When picking a mortgage broker, it’s important to know the different types, and how much you should expect to pay.
When our fixed-rate mortgage period was nearing its end, a combination of poor planning on our part and an apparent reluctance from our broker to respond to emails meant that we ended up paying the much more expensive variable rate on our old mortgage for two months before we could switch to a new fixed-rate deal. This left us wondering why we’d gone through a broker in the first place. So what are the key benefits of doing so?
The most obvious one is that a mortgage broker searches the market to find the best possible deal for your particular situation, saving you the effort. Another positive is that they should do the bulk of the arrangement work for you – although you will still have to fill in a lot of forms. In the ideal situation, the whole thing should be arranged more quickly than doing it yourself, as your mortgage broker should have a good idea of which products you should meet the requirements for.
Broadly, there are two types of mortgage broker. Tied brokers can only offer products from one lender, or from a limited list of lenders if they’re “multi-tied”. They may be able to get you a good deal because of that relationship, but you will be limited in terms of product choice. By contrast, “whole-of-market” mortgage brokers check a wide range of products to find the best one for you. Yet even these brokers may not be able to access every product out there, as there are some mortgages that are only available if you go direct to the lender.
Don’t pay more than 1%
When it comes to fees, mortgage brokers need to tell you at the start of the process how much you should expect to pay. It may be that they charge you nothing, and make their money instead from commission paid to them by the lender.
Almost all lenders pay brokers a “procuration fee” of roughly 0.35% of the money borrowed, says Money Saving Expert (MSE). However, brokers may also charge you a fee directly, on top of, or instead of, the commission (so they may ask you to pay, and then refund you any commission they earn). “No reputable broker should charge more than around 1% of the mortgage value,” says MSE. “If yours charges more, walk away.” Ideally, you don’t want to have to pay a lot before you’ve completed on the property, as you may not be able to get this money back if the purchase falls through.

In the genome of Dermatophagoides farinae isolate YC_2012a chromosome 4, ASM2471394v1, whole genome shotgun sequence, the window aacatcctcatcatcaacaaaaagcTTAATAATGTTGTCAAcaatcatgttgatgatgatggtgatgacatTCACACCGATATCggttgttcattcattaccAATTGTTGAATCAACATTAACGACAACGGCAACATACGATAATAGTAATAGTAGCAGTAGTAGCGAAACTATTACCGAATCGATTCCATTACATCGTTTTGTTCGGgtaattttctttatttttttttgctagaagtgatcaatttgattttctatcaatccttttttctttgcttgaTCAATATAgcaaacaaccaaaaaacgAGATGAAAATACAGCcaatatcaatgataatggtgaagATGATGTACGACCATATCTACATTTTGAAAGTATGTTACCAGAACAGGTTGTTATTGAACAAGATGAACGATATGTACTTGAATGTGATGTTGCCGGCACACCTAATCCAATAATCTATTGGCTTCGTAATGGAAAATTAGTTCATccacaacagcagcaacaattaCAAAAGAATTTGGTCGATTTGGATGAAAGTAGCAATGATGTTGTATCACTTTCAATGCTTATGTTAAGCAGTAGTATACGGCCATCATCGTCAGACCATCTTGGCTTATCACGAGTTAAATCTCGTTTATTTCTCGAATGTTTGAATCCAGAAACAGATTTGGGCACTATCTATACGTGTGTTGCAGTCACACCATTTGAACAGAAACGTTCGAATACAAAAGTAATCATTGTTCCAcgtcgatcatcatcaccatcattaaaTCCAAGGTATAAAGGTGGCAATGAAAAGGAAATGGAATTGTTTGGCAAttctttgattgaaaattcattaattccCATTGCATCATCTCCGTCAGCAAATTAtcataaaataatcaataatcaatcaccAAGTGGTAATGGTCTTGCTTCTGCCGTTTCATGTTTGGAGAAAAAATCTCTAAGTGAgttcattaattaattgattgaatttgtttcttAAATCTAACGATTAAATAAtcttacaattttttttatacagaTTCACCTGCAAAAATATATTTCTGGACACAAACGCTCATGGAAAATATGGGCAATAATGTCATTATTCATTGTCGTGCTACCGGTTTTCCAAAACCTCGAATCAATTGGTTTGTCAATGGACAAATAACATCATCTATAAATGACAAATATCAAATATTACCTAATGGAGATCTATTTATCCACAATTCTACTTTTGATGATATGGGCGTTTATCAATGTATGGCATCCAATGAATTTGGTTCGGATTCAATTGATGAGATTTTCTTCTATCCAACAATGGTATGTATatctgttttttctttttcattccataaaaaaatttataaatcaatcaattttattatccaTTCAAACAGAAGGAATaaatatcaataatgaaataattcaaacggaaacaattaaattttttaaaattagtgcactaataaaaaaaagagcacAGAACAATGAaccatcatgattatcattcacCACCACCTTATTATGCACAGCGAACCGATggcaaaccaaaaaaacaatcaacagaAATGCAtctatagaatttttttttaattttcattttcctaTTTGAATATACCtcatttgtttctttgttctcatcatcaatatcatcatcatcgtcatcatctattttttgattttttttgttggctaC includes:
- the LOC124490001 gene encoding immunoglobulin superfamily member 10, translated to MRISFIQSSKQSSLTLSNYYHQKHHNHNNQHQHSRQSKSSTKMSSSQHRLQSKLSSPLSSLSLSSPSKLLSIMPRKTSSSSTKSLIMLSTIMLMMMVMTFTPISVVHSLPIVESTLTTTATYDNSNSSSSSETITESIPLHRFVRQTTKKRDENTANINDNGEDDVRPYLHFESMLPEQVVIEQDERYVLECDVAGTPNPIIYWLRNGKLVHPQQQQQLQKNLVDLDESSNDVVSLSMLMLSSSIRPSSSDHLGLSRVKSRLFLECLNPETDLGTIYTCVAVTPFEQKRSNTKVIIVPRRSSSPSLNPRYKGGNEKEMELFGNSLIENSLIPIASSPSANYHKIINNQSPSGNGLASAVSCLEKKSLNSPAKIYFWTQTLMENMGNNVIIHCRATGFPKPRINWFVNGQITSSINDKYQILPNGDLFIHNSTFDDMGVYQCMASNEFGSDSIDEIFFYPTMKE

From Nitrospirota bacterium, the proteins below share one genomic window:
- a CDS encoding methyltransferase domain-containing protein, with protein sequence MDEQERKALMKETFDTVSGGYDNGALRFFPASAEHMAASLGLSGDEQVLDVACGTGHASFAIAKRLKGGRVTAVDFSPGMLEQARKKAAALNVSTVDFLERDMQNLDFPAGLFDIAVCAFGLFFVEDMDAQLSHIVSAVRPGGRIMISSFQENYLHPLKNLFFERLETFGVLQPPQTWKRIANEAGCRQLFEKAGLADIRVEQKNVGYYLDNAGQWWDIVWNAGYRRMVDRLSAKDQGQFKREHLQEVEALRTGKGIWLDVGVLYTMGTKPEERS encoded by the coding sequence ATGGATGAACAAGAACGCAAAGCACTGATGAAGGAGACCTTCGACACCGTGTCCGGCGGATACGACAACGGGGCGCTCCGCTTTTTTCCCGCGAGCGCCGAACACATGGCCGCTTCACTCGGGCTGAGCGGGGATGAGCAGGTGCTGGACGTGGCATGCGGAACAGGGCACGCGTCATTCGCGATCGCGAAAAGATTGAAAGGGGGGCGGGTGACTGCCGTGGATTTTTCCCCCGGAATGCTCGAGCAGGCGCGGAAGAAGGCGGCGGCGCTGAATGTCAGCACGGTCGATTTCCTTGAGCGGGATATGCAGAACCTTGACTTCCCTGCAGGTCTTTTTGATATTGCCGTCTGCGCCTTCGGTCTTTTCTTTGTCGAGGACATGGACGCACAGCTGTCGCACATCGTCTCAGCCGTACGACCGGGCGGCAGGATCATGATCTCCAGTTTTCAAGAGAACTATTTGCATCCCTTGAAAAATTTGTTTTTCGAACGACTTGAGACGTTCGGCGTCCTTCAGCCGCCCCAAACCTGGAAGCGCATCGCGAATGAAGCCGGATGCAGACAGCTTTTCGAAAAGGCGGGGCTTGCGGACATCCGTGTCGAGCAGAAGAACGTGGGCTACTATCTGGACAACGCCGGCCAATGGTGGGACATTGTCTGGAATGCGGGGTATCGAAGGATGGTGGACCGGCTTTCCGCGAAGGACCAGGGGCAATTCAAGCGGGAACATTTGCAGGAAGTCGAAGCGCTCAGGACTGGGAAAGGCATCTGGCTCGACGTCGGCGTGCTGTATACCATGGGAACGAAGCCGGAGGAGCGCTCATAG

Finally, remember that you can always just go straight to your bank or building society for your mortgage – they will still give you advice, and this will generally be free. Just keep in mind that they will obviously only tell you about their own products – they’re under no obligation to point out a better deal from the bank next door. So make sure you’ve looked at the rest of the market first to check you’re getting a good deal.
This route is probably best suited to people who are remortgaging, and so know exactly what they’re looking for, rather than those who are entirely new to the market. Note that if you go to the bank rather than using a mortgage broker, this will still count as taking advice on your mortgage. In the event that you have to make a complaint about the product you go with, this adds a layer of protection that you wouldn’t have if you’d chosen to go “execution-only” – this is when you refuse advice and make all decisions yourself.